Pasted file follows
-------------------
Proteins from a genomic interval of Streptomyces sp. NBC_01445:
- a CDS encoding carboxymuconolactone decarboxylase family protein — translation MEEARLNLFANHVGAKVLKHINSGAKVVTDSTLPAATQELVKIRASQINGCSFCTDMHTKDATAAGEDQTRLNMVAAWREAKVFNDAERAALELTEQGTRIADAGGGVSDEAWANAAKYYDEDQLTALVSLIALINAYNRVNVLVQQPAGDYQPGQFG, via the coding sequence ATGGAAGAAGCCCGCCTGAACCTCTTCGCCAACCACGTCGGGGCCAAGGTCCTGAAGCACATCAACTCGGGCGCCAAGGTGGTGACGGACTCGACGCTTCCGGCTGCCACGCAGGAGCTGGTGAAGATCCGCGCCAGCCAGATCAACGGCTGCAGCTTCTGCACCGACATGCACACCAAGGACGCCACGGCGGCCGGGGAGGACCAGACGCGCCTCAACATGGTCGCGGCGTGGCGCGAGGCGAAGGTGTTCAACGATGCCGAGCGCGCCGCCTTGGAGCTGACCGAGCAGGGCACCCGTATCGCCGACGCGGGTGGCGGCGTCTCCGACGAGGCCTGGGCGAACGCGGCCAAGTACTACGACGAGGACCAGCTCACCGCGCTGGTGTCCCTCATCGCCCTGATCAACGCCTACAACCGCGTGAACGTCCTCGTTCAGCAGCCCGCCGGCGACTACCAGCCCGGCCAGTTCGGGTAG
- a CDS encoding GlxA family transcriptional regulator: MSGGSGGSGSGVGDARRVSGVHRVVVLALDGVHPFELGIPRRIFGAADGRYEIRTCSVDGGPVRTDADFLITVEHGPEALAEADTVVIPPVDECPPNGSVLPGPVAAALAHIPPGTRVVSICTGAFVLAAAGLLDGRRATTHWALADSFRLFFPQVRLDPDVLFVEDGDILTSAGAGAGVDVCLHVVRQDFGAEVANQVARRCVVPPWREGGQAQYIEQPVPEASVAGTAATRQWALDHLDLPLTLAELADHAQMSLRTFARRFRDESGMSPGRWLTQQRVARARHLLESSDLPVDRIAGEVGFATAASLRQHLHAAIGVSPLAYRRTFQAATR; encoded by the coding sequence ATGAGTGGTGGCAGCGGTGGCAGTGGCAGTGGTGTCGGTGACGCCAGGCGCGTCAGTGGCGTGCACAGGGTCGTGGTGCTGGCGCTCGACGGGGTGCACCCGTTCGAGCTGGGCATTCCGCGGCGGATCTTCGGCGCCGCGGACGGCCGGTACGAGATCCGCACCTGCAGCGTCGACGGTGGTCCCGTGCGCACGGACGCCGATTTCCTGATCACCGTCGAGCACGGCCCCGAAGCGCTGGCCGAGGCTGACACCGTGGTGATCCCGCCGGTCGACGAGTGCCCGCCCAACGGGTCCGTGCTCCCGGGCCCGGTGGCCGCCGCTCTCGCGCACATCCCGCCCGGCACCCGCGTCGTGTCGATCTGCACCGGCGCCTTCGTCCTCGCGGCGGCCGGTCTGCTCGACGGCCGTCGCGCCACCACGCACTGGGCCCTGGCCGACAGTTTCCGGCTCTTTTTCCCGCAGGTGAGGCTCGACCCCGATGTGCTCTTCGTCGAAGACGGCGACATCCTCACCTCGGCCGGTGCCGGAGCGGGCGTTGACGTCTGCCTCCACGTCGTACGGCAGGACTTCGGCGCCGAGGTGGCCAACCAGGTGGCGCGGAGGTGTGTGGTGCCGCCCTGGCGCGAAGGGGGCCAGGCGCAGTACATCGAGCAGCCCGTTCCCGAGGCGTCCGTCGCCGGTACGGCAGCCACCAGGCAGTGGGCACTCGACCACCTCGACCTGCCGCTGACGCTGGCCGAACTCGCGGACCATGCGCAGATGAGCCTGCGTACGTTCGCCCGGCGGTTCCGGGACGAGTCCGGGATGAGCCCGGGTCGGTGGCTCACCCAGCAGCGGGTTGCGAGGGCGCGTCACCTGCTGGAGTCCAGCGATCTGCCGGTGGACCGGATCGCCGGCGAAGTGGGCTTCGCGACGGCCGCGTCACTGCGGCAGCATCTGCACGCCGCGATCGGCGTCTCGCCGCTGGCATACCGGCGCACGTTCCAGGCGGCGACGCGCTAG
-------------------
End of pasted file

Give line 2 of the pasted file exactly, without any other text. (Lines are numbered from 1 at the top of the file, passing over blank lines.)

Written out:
- a CDS encoding carboxymuconolactone decarboxylase family protein — translation MEEARLNLFANHVGAKVLKHINSGAKVVTDSTLPAATQELVKIRASQINGCSFCTDMHTKDATAAGEDQTRLNMVAAWREAKVFNDAERAALELTEQGTRIADAGGGVSDEAWANAAKYYDEDQLTALVSLIALINAYNRVNVLVQQPAGDYQPGQFG, via the coding sequence ATGGAAGAAGCCCGCCTGAACCTCTTCGCCAACCACGTCGGGGCCAAGGTCCTGAAGCACATCAACTCGGGCGCCAAGGTGGTGACGGACTCGACGCTTCCGGCTGCCACGCAGGAGCTGGTGAAGATCCGCGCCAGCCAGATCAACGGCTGCAGCTTCTGCACCGACATGCACACCAAGGACGCCACGGCGGCCGGGGAGGACCAGACGCGCCTCAACATGGTCGCGGCGTGGCGCGAGGCGAAGGTGTTCAACGATGCCGAGCGCGCCGCCTTGGAGCTGACCGAGCAGGGCACCCGTATCGCCGACGCGGGTGGCGGCGTCTCCGACGAGGCCTGGGCGAACGCGGCCAAGTACTACGACGAGGACCAGCTCACCGCGCTGGTGTCCCTCATCGCCCTGATCAACGCCTACAACCGCGTGAACGTCCTCGTTCAGCAGCCCGCCGGCGACTACCAGCCCGGCCAGTTCGGGTAG